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# Chi-Squared for Dummies

All about Chi-squared for those in AP Statistics.
by

## Isabel Kraus-Liang

on 1 March 2013

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#### Transcript of Chi-Squared for Dummies

by Isabel Kraus-Liang Chi-Squared For Dummies The Many uses
of Chi-squared 1. Test for Goodness of Fit
determine if population distribution is different
from specific distribution
Conditions: expected counts must be >1 and no more than 20% of them must be <5.
2. Test for Homogeneity
comparison of observed and expected values
as name suggests, it is to see their similarities
in regards to a specific variable
3. Test for Association/Independence
to see if there is an association between 2 categorical variables
requires a Two-Way table Components of
Chi-Squared Test 1. Hypotheses
2. Matrices
3. Z-score
4. Finding chi-squared
5. Interpretation Hypotheses 1st Step in any test
Point of test is to prove or disprove null hypothesis
In the case that null hypothesis is disproved, alternative hypothesis is correct.
Two kinds
1. Null
2. Alternative Matrices
Is in r x c form, which is row by column form. You do not count the sum row or column.
Consists of expected and observed data, all in separate matrices.
Usually requires you to make a sum row and column Z-scores Chi-squared is actually the square of the Z statistic.
Can only be used for comparison of two proportions.
The greater the Z-score, the higher the probability
Null Hypothesis: proportions are equal
Alternative Hypotheses: the proportions are not equal. Finding Chi-Squared Make sure there is a sum row and column
Find expected counts by multiplying row total and column total and then dividing by the number of observations.
Plug in observed and expected counts into this equation, or your calculator.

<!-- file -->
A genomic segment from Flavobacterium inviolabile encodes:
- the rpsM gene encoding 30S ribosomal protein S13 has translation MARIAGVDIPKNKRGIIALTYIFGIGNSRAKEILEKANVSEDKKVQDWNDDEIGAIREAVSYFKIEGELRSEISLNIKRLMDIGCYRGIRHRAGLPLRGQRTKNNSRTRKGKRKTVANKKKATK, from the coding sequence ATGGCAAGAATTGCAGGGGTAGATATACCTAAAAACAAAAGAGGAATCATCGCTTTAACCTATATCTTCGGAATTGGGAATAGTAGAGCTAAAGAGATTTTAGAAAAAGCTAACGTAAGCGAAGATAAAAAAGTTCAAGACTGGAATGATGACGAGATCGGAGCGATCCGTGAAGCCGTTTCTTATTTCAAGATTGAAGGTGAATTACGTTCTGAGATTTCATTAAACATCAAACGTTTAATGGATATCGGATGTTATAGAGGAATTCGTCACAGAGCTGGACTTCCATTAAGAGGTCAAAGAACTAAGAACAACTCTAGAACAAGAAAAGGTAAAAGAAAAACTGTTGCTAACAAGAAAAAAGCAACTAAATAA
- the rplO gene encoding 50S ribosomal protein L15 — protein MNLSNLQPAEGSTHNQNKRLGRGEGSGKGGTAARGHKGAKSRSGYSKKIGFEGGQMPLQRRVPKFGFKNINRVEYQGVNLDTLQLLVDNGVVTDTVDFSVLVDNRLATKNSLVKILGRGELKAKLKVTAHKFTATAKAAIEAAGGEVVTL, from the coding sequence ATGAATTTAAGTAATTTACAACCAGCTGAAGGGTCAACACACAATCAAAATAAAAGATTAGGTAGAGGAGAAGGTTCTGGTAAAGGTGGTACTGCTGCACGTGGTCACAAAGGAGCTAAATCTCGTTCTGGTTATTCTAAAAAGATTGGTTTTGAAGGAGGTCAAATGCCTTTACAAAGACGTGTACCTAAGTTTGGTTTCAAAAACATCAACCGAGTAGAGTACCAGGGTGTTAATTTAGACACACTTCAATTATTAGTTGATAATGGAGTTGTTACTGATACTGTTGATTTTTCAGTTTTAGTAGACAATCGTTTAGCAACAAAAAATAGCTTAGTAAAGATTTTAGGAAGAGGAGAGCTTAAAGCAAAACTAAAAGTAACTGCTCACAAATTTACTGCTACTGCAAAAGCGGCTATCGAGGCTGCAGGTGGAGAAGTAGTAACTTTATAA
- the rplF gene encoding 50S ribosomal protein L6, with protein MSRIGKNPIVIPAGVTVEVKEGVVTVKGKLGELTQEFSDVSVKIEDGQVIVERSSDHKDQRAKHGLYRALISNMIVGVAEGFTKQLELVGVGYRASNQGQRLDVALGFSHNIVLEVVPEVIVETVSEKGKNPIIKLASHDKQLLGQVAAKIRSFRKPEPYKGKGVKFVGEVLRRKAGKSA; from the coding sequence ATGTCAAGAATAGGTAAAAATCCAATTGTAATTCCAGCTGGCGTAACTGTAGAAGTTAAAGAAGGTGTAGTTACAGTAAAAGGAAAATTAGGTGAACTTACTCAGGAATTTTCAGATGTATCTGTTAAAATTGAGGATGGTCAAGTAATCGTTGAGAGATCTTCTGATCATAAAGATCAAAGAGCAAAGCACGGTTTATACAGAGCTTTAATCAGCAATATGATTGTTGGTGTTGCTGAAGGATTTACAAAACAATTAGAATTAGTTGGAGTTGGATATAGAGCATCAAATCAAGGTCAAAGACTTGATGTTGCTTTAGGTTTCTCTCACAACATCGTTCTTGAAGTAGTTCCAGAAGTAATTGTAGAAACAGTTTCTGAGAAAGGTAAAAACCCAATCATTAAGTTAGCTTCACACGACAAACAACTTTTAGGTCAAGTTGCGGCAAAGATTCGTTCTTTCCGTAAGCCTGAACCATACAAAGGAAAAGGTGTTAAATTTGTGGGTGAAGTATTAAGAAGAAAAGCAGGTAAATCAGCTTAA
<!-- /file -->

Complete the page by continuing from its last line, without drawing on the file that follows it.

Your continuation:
You're done. Null Hypotheses 1. Goodness of Fit
The observed population proportions are equal to that of the expected
2. Homogeneity
The distribution of the response variable (y-value) is the same in all the populations.
3. Association/Independence
There is no association between the 2 categorical variables. Alternative Hypotheses 1. Goodness of Fit
The observed population proportions differ from that of the expected
2. Homogeneity
The distribution of the response variable (y-value) is not the same in all the populations.
3. Association/Independence
There is an association between the 2 categorical variables. Interpretation Our Example Let's say you surveyed 200 people about their opinion on the nation's economic status. This consisted of 123 women and 77 men. Twenty-three women and 10 men had no opinion and 33 women and 15 men were satisfied with the economic status. Equation Our Example Suppose a student gets a 60 in a numerical reasoning test. The class scores for the exam are normally distributed. The mean score on the test is 50 and standard deviation is 12. How did this student perform relative to everyone else?

The z-score for the numerical test is (60-50)/12 = 0.83. This means 17% of students in his class did better than him. You would put this in your calculator... In [A] In [B] At this point, you need to find the degrees of freedom (a.k.a. df) which is basically (r-1)(c-1).
You find this value on the far left column of the Chi-square distribution critical values.
The top row gives p-values (which are probability values). Match your df with a p-value by finding the number in the table that is the closest to your chi-squared value. If you find it is evenly between two p-values, find the average of this. Compare p-value to significance level (alpha), which is commonly 0.05.
If p-value is less than alpha, you cannot accept null hypothesis. And then:
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